nitty-gritty: racist term?

Donald M Lance lancedm at MISSOURI.EDU
Thu May 16 02:52:08 UTC 2002

I've always assumed that nitty-gritty was related to nit-picking, both of
them referring to picking nits (lice eggs) out of the scalp.


on 5/15/02 2:07 PM, Laurence Horn at laurence.horn at YALE.EDU wrote:

>>> ... UK police are not allowed to use the term 'nitty gritty' because it
>>> allegedly originally meant the waste at the bottom of a slave ship once
>>> the slaves were taken off.
>> Another silly baseless etymythology, I think.
>> Before further examination of this expression's amazing 250-year
>> politically-charged history, let's see a single citation from before 1950.
> Indeed.  Here's a clip from Michael Quinion's column (see URL below).
> Of course this was before we'd been able to file it under etymythology   ;-)
> World Wide Words -- 4 Nov 00
> Q. Any ideas on the origins of the expression 'nitty-gritty'? I
> heard today a rather horrible suggestion that it referred to the
> debris left in the bottom of slave ships after their voyages, once
> the slaves remaining alive had been removed. [Helen Norris]
> A. This belongs in the same line of folklore which holds that a
> 'picnic' was a slave lynching party. There is a very slight link,
> in that 'nitty-gritty' was indeed originally a Black American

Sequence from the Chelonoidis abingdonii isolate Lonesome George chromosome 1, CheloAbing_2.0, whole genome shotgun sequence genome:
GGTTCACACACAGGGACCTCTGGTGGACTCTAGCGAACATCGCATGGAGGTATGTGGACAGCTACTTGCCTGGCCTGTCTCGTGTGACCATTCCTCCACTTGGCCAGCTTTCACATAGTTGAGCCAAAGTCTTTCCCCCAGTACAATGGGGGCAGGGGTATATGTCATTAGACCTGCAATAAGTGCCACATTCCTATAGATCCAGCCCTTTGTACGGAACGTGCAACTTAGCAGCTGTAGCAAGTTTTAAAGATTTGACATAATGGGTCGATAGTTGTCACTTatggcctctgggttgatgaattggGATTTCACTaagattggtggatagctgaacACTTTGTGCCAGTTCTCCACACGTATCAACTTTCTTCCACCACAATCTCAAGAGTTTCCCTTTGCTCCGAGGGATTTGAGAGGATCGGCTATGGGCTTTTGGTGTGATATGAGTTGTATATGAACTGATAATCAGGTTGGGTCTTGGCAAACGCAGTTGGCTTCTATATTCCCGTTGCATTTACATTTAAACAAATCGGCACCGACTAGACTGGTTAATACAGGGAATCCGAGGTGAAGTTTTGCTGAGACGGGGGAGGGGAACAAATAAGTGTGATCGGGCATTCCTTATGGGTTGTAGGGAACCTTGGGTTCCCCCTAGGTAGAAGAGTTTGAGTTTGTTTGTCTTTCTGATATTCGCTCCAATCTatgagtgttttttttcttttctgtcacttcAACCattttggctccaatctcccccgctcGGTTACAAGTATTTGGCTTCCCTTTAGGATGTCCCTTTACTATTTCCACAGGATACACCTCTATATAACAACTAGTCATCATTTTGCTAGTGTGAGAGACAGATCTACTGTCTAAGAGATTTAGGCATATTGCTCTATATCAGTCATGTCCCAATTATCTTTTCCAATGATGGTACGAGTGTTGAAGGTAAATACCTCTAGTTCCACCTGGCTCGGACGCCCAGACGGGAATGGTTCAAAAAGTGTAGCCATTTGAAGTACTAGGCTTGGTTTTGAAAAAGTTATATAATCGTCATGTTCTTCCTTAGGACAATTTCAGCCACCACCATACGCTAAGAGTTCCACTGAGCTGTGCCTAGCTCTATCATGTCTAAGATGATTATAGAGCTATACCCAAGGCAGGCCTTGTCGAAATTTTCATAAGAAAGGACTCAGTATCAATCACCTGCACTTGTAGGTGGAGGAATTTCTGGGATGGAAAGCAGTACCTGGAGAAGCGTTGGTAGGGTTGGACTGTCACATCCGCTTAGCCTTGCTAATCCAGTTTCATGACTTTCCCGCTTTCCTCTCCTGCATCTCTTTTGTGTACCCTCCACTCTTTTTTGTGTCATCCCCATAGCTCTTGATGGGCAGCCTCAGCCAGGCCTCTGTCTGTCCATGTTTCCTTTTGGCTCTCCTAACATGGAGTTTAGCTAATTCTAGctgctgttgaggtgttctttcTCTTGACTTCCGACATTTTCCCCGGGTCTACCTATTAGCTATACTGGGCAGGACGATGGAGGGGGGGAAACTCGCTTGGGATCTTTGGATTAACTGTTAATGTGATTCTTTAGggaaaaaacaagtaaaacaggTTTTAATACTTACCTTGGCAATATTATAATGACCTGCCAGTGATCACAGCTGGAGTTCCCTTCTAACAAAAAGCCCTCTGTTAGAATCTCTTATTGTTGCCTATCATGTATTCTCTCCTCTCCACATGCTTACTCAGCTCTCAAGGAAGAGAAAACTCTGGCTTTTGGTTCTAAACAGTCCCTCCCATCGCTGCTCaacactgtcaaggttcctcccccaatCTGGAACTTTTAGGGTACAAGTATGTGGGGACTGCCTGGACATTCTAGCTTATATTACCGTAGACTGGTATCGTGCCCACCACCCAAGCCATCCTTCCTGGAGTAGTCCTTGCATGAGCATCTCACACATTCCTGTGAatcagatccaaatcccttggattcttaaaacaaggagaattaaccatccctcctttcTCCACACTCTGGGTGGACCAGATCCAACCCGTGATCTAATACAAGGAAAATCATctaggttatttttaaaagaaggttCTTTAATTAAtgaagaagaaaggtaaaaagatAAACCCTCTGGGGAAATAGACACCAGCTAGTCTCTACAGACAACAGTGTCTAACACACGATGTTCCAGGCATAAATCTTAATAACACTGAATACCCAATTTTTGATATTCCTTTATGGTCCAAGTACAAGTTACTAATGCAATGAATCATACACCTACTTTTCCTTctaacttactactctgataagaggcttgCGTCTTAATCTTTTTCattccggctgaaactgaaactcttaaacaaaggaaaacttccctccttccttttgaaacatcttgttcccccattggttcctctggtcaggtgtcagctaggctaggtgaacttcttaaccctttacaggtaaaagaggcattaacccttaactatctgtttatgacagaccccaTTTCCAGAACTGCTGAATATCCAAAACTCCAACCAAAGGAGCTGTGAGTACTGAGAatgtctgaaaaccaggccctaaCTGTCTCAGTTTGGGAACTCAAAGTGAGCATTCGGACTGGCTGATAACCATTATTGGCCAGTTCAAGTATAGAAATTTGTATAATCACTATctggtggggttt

> English expression. However, it dates only from the 1950s.
> John Lighter, in the _Random House Historical Dictionary of
> American Slang_, records the first example from 1956: "You'll find
> nobody comes down to the nitty-gritty when it calls for namin'
> things for what they are". As it is here fully formed, and has the
> now customary sense of the fundamental issues or most important
> aspects of some situation, it had by then probably already been in
> use for some while. But it is inconceivable that it should have
> been around since slave-ship days without somebody writing it down.
> Its origins are elusive. The most usual explanation is that it is a
> reduplication - using the same mechanism that has given us 'willy-
> nilly', 'namby-pamby' and 'itsy-bitsy' - of the standard English
> word 'gritty'. This has the literal sense of containing or being
> covered with grit, but figuratively means showing courage and
> resolve, so the link is plausible.
> =====
> [follow-up, 11/11/00]
> NITTY-GRITTY  Following last week's Q&A piece on this phrase, J D
> Hamilton wrote: "I am 81 years old and I have been hearing the
> words 'nitty gritty' since early childhood in western Canada. It
> was always 'down to the nitty gritty' or close to bedrock and meant
> facing reality and coping with it". This is interesting, since it
> contradicts the usual view that it derives from 1950s black usage.
> In 1974, a writer in _American Speech_, the journal of the American
> Dialect Society, also claimed memory of the term from the 1920s,
> but in the southern states of the US. I've added some more
> information to the archived copy of the piece, which is on the
> Words site at <>.

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